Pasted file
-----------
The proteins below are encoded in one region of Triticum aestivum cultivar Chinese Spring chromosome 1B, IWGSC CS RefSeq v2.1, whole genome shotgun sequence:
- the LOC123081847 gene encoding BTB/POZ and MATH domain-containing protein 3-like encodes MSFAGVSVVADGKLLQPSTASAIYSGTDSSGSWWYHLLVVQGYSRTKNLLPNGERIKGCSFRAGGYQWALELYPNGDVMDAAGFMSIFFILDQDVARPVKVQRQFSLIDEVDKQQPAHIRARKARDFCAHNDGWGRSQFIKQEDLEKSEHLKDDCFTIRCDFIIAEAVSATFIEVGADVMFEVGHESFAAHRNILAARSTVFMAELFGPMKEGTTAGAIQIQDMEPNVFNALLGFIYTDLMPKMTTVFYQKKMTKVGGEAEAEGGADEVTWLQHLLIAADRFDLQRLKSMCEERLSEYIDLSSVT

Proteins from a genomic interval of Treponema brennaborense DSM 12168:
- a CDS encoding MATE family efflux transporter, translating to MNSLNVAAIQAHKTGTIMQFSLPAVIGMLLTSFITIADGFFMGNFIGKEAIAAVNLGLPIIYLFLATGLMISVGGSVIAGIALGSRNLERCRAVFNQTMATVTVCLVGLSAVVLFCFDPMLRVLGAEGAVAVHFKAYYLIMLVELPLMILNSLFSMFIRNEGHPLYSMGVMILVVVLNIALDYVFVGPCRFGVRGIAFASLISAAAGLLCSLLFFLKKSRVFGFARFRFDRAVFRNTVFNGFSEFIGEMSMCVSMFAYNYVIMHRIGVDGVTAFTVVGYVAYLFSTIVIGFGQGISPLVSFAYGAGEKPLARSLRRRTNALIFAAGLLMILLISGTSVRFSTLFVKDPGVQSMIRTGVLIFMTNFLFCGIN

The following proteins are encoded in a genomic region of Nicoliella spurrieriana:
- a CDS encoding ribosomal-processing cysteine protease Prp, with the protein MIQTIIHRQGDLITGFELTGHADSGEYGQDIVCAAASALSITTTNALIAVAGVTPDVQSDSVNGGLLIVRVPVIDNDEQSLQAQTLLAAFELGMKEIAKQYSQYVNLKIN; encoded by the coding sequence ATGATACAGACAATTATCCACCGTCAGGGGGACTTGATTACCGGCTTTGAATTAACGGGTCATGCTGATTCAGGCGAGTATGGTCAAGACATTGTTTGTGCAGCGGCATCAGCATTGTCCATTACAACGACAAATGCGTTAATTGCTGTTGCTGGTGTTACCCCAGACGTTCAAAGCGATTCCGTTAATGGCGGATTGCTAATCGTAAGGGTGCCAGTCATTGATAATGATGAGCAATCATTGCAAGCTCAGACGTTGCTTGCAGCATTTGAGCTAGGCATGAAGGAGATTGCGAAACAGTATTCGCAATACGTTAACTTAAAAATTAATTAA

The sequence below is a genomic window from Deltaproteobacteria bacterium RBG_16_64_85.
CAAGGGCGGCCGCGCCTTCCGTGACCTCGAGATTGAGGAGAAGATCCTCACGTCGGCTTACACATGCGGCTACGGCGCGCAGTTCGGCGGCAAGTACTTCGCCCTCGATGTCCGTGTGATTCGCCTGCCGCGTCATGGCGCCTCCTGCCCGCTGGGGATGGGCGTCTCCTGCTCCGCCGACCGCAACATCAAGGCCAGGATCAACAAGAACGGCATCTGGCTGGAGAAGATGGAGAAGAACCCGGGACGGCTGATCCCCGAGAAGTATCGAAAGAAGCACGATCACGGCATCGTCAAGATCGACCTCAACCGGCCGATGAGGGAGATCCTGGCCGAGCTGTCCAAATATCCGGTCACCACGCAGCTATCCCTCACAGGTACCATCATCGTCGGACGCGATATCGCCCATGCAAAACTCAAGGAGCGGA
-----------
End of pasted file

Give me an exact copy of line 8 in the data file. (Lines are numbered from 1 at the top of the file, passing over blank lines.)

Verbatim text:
CAAGGGCGGCCGCGCCTTCCGTGACCTCGAGATTGAGGAGAAGATCCTCACGTCGGCTTACACATGCGGCTACGGCGCGCAGTTCGGCGGCAAGTACTTCGCCCTCGATGTCCGTGTGATTCGCCTGCCGCGTCATGGCGCCTCCTGCCCGCTGGGGATGGGCGTCTCCTGCTCCGCCGACCGCAACATCAAGGCCAGGATCAACAAGAACGGCATCTGGCTGGAGAAGATGGAGAAGAACCCGGGACGGCTGATCCCCGAGAAGTATCGAAAGAAGCACGATCACGGCATCGTCAAGATCGACCTCAACCGGCCGATGAGGGAGATCCTGGCCGAGCTGTCCAAATATCCGGTCACCACGCAGCTATCCCTCACAGGTACCATCATCGTCGGACGCGATATCGCCCATGCAAAACTCAAGGAGCGGA